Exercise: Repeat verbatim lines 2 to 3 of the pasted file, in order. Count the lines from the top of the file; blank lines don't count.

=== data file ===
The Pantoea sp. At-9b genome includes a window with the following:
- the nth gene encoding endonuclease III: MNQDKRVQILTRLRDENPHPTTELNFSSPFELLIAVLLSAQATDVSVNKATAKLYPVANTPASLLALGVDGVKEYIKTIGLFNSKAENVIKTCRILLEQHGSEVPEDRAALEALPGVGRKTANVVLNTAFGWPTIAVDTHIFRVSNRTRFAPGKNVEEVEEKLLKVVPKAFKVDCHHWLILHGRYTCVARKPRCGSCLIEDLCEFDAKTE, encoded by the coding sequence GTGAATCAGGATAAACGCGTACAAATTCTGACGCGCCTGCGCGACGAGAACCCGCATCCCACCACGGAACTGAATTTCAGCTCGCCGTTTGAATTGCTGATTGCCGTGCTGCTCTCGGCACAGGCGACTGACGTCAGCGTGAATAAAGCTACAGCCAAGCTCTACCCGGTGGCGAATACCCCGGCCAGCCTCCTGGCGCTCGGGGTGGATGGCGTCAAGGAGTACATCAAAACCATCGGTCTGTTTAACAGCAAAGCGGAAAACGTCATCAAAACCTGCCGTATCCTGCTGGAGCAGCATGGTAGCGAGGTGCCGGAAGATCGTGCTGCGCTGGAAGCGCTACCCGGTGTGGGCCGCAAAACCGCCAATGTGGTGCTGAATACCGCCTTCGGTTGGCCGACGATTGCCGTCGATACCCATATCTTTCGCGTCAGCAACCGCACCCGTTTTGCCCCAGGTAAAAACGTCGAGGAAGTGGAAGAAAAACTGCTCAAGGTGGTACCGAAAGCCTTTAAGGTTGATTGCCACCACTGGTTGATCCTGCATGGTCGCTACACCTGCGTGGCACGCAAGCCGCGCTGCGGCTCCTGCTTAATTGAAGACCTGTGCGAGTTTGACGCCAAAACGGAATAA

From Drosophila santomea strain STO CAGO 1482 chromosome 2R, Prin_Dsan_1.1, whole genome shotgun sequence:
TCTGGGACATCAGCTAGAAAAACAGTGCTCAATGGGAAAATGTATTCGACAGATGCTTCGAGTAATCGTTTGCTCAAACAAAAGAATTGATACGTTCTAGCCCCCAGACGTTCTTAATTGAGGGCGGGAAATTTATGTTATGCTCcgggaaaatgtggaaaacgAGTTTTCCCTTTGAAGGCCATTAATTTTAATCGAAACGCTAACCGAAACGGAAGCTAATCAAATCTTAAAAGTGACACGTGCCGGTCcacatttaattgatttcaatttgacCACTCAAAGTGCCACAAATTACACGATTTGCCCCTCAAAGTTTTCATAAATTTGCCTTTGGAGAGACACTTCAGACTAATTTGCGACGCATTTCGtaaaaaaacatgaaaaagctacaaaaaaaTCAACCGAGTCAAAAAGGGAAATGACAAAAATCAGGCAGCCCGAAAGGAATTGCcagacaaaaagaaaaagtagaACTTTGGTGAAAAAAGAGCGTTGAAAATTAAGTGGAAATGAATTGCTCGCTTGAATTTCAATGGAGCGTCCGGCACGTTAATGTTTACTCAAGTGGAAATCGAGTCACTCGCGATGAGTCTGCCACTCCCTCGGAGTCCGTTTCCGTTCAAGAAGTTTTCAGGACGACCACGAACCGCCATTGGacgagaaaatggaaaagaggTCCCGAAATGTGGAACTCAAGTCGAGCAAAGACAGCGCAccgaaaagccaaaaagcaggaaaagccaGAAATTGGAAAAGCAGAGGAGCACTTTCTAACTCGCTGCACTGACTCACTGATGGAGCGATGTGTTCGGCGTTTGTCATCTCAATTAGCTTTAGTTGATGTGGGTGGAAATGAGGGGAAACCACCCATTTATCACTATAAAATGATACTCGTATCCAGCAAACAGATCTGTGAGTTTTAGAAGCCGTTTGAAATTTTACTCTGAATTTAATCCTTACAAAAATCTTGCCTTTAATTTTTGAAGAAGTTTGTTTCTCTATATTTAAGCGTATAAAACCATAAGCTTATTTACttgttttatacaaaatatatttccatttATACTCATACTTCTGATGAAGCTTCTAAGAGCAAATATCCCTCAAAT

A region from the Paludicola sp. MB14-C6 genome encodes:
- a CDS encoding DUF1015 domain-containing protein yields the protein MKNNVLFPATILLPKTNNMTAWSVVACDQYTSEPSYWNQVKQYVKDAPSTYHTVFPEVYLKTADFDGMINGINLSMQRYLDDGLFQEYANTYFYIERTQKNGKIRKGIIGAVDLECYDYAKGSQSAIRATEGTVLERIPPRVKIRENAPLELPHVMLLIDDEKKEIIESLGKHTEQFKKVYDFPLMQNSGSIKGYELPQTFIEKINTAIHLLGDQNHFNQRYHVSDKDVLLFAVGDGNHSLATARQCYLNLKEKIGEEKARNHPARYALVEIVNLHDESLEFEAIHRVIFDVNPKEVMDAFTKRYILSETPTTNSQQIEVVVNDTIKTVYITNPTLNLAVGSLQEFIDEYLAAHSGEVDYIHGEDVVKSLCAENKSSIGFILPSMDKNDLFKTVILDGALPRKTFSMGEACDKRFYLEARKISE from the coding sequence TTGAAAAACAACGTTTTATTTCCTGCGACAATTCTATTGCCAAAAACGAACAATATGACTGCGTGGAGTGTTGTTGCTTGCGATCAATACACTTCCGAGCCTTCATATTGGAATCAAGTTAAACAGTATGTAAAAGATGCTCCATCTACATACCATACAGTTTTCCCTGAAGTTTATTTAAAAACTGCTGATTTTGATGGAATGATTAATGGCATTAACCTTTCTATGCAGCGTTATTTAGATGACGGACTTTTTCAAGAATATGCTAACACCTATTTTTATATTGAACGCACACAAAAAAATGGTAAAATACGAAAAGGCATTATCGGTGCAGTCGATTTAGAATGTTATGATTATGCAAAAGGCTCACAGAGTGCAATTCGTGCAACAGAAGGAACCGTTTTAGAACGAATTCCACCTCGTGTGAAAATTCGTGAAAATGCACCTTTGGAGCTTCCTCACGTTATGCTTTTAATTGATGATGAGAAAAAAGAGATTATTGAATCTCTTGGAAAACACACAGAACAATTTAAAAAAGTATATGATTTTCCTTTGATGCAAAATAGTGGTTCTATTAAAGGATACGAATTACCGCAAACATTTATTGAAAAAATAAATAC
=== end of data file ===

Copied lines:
- the nth gene encoding endonuclease III: MNQDKRVQILTRLRDENPHPTTELNFSSPFELLIAVLLSAQATDVSVNKATAKLYPVANTPASLLALGVDGVKEYIKTIGLFNSKAENVIKTCRILLEQHGSEVPEDRAALEALPGVGRKTANVVLNTAFGWPTIAVDTHIFRVSNRTRFAPGKNVEEVEEKLLKVVPKAFKVDCHHWLILHGRYTCVARKPRCGSCLIEDLCEFDAKTE, encoded by the coding sequence GTGAATCAGGATAAACGCGTACAAATTCTGACGCGCCTGCGCGACGAGAACCCGCATCCCACCACGGAACTGAATTTCAGCTCGCCGTTTGAATTGCTGATTGCCGTGCTGCTCTCGGCACAGGCGACTGACGTCAGCGTGAATAAAGCTACAGCCAAGCTCTACCCGGTGGCGAATACCCCGGCCAGCCTCCTGGCGCTCGGGGTGGATGGCGTCAAGGAGTACATCAAAACCATCGGTCTGTTTAACAGCAAAGCGGAAAACGTCATCAAAACCTGCCGTATCCTGCTGGAGCAGCATGGTAGCGAGGTGCCGGAAGATCGTGCTGCGCTGGAAGCGCTACCCGGTGTGGGCCGCAAAACCGCCAATGTGGTGCTGAATACCGCCTTCGGTTGGCCGACGATTGCCGTCGATACCCATATCTTTCGCGTCAGCAACCGCACCCGTTTTGCCCCAGGTAAAAACGTCGAGGAAGTGGAAGAAAAACTGCTCAAGGTGGTACCGAAAGCCTTTAAGGTTGATTGCCACCACTGGTTGATCCTGCATGGTCGCTACACCTGCGTGGCACGCAAGCCGCGCTGCGGCTCCTGCTTAATTGAAGACCTGTGCGAGTTTGACGCCAAAACGGAATAA

From Drosophila santomea strain STO CAGO 1482 chromosome 2R, Prin_Dsan_1.1, whole genome shotgun sequence: